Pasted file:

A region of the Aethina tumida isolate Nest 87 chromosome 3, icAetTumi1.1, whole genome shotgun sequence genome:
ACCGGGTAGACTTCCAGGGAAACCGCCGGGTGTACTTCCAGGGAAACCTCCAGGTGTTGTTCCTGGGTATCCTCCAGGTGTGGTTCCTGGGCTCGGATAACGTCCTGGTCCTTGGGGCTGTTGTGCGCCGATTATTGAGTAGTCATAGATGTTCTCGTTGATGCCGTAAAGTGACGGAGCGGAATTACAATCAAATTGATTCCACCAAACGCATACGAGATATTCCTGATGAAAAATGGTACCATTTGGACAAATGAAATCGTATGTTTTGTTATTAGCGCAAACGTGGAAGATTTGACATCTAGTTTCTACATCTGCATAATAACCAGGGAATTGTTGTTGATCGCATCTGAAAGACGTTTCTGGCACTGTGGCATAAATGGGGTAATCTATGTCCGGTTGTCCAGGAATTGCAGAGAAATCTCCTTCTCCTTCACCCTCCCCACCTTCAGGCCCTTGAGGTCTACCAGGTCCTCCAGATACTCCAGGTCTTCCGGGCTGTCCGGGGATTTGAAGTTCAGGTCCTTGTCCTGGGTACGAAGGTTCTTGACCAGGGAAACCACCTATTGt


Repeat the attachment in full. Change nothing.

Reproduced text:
A region of the Aethina tumida isolate Nest 87 chromosome 3, icAetTumi1.1, whole genome shotgun sequence genome:
ACCGGGTAGACTTCCAGGGAAACCGCCGGGTGTACTTCCAGGGAAACCTCCAGGTGTTGTTCCTGGGTATCCTCCAGGTGTGGTTCCTGGGCTCGGATAACGTCCTGGTCCTTGGGGCTGTTGTGCGCCGATTATTGAGTAGTCATAGATGTTCTCGTTGATGCCGTAAAGTGACGGAGCGGAATTACAATCAAATTGATTCCACCAAACGCATACGAGATATTCCTGATGAAAAATGGTACCATTTGGACAAATGAAATCGTATGTTTTGTTATTAGCGCAAACGTGGAAGATTTGACATCTAGTTTCTACATCTGCATAATAACCAGGGAATTGTTGTTGATCGCATCTGAAAGACGTTTCTGGCACTGTGGCATAAATGGGGTAATCTATGTCCGGTTGTCCAGGAATTGCAGAGAAATCTCCTTCTCCTTCACCCTCCCCACCTTCAGGCCCTTGAGGTCTACCAGGTCCTCCAGATACTCCAGGTCTTCCGGGCTGTCCGGGGATTTGAAGTTCAGGTCCTTGTCCTGGGTACGAAGGTTCTTGACCAGGGAAACCACCTATTGt